Gastric and colorectal cancers are the leading causes of cancer-related death and are also the most prevalent group of cancers in China.1 According to the report of the Ministry of Health People’s Republic of China in 2002, the morbidity and mortality rates of colorectal cancer ranked third and fifth in the 1990s.2 Now, it is estimated that gastric cancer will remain a significant cancer burden in China during the next decade. With recent advancements in screening and surgical techniques, chemotherapy regimens, and supportive care, the overall mortality rates have declined, and survival time has been extended.3 However, the numbers of new cases and survivors of gastric and colorectal cancer are increasing in China. Cancer represents a stressful life event. Reactions to diagnosis, treatment, and supportive care of cancer vary widely and include a range of physical, psychological, and social effects.4 Cancer now is increasingly considered as a chronic condition.5 Currently, the best management approach to this chronic condition is self-care, which is defined as cancer patients engaged in self-observing, recognizing, and labeling symptoms and judging their severity, assessing and choosing treatment options, and evaluating the effectiveness of self-care.6 A study by Lev7 indicated that participants who used self-care strategies had lower self-ratings of stress than did participants who did not use such strategies, suggesting that the use of self-care strategies could enhance coping. One of the most widely applied theories in predicting health behaviors is the self-efficacy theory,8 which provides a comprehensive mechanism analysis of self-efficacy in changing behaviors. However, little literature evaluates the relationships among the physical, psychological, social, demographic, and disease-related variables and self-care self-efficacy among gastric and colorectal cancer patients in China.
Self-efficacy and Self-care Self-efficacy
As a psychological concept derived from Bandura’s9 self-efficacy theory, self-efficacy is defined as an individual’s confidence in his/her ability to perform a specific behavior or task. As well, self-care self-efficacy focuses on performing relevant self-care behaviors. Bandura’s theory10 suggests that people with stronger efficacy expectations are more likely to persist with different tasks, even after experiencing an initial impediment or failure. In recent years, self-efficacy is recognized for its significant effect on patients’ adaptation to diseases.11 Findings of certain studies indicated that increased self-efficacy was associated with increased participation in cancer screening and adherence to cancer treatment, increased self-care behavior,12 decreased physical and psychological symptoms,13 and better adjustment to cancer diagnosis.14 Furthermore, findings coneyed that self-efficacy was positively correlated with quality of life and negatively correlated with mood in several studies.15–17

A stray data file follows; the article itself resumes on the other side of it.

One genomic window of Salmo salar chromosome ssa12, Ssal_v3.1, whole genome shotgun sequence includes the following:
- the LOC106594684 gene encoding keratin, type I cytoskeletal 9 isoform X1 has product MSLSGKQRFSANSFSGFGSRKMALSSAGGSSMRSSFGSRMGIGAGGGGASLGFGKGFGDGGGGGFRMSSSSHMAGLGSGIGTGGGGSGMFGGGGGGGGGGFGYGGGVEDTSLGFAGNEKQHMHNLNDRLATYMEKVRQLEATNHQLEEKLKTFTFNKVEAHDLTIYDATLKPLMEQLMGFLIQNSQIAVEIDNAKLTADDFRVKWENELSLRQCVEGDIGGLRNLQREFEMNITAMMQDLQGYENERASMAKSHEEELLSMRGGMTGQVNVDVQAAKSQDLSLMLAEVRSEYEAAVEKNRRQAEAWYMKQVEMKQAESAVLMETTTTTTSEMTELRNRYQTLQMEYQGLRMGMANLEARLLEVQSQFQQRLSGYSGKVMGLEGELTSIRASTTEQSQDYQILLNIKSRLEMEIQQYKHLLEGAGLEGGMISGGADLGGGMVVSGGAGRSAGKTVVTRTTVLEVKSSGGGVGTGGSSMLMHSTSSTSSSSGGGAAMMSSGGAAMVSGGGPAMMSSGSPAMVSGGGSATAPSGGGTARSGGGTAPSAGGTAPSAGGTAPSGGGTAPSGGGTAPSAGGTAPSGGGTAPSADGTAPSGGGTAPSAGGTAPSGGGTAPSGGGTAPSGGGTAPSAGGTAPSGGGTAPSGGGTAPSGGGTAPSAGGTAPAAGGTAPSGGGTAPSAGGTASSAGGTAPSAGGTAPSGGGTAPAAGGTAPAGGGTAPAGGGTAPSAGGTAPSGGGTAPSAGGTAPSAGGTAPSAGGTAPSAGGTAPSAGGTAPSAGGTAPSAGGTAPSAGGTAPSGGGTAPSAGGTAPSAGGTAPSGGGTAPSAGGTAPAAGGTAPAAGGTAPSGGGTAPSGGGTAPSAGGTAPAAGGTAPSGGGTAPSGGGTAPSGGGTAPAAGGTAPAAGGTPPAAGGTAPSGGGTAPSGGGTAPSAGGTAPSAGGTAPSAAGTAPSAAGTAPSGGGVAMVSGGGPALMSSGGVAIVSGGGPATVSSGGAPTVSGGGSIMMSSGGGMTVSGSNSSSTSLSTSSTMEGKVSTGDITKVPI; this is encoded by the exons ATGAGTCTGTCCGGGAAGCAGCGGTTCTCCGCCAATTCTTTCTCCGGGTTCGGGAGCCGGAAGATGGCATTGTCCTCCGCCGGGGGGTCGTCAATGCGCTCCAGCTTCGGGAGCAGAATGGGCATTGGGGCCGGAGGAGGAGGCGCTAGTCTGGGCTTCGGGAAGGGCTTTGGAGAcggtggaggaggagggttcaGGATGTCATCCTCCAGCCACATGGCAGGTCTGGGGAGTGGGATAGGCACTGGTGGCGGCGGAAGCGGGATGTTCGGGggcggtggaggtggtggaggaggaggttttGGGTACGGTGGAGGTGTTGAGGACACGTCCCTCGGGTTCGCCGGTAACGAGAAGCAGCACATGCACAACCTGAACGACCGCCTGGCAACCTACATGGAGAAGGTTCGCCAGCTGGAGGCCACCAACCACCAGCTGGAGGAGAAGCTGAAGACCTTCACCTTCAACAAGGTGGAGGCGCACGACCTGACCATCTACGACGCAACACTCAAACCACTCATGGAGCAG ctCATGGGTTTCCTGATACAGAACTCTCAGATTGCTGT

Self-efficacy and Related Factors
According to Bandura’s9 theory, behavioral self-efficacy was developed from 4 resources of information, including mastery experiences, vicarious experiences, verbal persuasion, and physical and affective states. Mastery self-efficacy experiences and vicarious experiences such as cancer patients taking part in cancer self-management programs that contained disease management skills (mastery experiences) resulted in participants having a high degree of self-efficacy. The programs also included observing and modeling behaviors (vicarious experiences). Currently, most published articles report on correlations of self-efficacy with quality of life, psychological adjustment, and health behaviors.15–17 However, few studies examine factors that influenced self-efficacy in specific situations.
The investigation of opioid-taking self-efficacy of Liang et al18 documented that individuals with lower levels of education reported lower confidence in taking their analgesics. The result was in accordance with that of the study of Akin et al15 among Turkish breast cancer patients. In addition, Akin and colleagues15 reported that occupation, body mass index, and chemotherapy protocol were positively associated with self-care self-efficacy.